And I think that Quora has better content because people like me do this. We can re-tag homework questions from the "Mathematics" topic to the "Mathematics Homework Questions" topic, so that they don't get shown to people who are interested in questions about the former, but not the latter. We can upvote things that we believe deserve to be read, and "Re-Ask" questions that we'd like to see answered. But most importantly, we can downvote answers -- and whole questions -- and we do. Heck, it's not uncommon for me to answer a question, and then downvote the question itself, because I thought my answer would be useful to one person, not to be spread more broadly.
So inappropriate, duplicate, content-less, or otherwise useless answers get collapsed and never read. Bad questions get shown to people less, and are answered less -- and so are seen even more rarely. The community isn't perfect, but at least having the lever to push goes a long way toward weeding out content that (by polled opinion) is less interesting or useful to people.
Facebook's got none of that. Now, Eric Meyer at Meyerweb is pessimistic that a "dislike" button is a good answer:
Tufekci's piece perfectly describes the asymmetrical nature of Facebook's "engagement" mechanisms, commented on for years: there is no negative mirror for the "Like" button. As she says:
Of course he cannot like it. Nobody can. How could anyone like such an awful video?
What happens then to the video? Not much. It will mostly get ignored, because my social network has no way to signal to the algorithm that this is something they care about.
What I've been thinking of late is that the people in her network can comment as a way to signal their interest, caring, engagement, whatever you want to call it. When "Like" doesn't fit, comments are all that's left, and I think that's appropriate.
In a situation like Tufekci describes, or any post that deals with the difficult side of life, comments are exactly what’s called for. Imagine if there were a "Dislike" button. How many would just click it without commenting? Before you answer that question, consider: how many click "Like" without commenting? How many more would use "Dislike" as a way to avoid dealing with the situation at hand?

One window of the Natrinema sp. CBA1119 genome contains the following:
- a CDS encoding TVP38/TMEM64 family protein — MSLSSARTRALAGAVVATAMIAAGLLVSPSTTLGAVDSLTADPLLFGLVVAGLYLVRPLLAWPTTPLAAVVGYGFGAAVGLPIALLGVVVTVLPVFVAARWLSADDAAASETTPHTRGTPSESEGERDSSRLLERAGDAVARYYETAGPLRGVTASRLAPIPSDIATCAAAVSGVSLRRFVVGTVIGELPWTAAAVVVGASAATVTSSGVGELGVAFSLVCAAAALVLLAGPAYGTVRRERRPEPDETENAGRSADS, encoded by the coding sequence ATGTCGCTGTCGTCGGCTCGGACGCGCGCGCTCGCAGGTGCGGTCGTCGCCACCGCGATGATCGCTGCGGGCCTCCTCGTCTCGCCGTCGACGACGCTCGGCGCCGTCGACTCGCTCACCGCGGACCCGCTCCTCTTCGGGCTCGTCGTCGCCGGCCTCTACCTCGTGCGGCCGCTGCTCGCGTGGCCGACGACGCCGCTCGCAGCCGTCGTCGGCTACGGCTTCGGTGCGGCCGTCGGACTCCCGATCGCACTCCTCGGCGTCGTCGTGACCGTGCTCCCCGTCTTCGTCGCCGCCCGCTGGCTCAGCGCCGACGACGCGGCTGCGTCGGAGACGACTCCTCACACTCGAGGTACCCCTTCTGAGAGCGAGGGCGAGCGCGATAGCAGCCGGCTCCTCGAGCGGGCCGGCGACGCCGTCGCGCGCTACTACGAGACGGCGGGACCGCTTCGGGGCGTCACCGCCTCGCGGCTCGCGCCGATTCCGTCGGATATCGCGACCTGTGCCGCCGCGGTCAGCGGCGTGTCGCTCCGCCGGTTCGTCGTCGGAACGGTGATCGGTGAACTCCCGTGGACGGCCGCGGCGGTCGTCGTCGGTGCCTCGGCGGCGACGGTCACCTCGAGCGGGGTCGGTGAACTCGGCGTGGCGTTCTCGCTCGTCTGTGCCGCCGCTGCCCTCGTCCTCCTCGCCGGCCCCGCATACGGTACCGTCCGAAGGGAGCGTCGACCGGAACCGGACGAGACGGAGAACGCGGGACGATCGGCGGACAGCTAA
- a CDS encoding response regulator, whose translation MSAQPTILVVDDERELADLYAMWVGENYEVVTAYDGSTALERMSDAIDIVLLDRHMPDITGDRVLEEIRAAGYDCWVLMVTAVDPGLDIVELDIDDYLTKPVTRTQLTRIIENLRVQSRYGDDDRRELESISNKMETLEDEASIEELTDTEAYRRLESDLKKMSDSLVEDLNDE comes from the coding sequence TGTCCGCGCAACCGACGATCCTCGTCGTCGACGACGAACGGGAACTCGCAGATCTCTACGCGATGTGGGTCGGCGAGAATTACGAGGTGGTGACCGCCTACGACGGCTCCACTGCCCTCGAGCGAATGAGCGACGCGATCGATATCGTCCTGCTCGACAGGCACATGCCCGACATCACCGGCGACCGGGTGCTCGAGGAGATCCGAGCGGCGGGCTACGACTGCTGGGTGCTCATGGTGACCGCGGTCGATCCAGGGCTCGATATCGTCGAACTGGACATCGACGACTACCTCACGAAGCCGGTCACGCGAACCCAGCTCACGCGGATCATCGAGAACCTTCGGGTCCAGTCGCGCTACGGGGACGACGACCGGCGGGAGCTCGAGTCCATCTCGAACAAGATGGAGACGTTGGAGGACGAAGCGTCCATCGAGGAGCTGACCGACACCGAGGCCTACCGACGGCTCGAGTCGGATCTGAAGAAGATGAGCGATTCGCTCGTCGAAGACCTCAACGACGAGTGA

When someone posts something difficult—about themselves, or someone they care about, or the state of the world—they are most likely seeking the support of their community. They're asking to be heard. Comments fill that need. In an era of Likes and Faves and Stars and Hearts, a comment (usually) shows at least some measure of thought and consideration. It shows that the poster has been heard. (...)
He's coming from a very particular place, and I think that he's entirely right that Facebook doesn't need "sympathize" button. But he's wrong that Facebook doesn't need a "show me and everyone else less of this and everything like it" button -- especially if the opposite buttons are everywhere, easy to use, and, in fact, impossible to not-use.
aside: Did you know that Facebook tracks how long you spend reading a "story", and uses it to decide whether to send it to other people or not? And what do you think its clever, mobile-based browser is for?
Of course, if you're Facebook, why bother? Why run the risk that the existence of an anti-like button -- even one like Quora's, which is anonymous, doesn't display a count, and doesn't notify the poster -- might look bad the first time it comes up in a bullying case? What incentive do you have to break the cycle of glorified, nigh-impossible-not-to-publicize violence begetting violence across the nation?
Yeah, I don't know, either.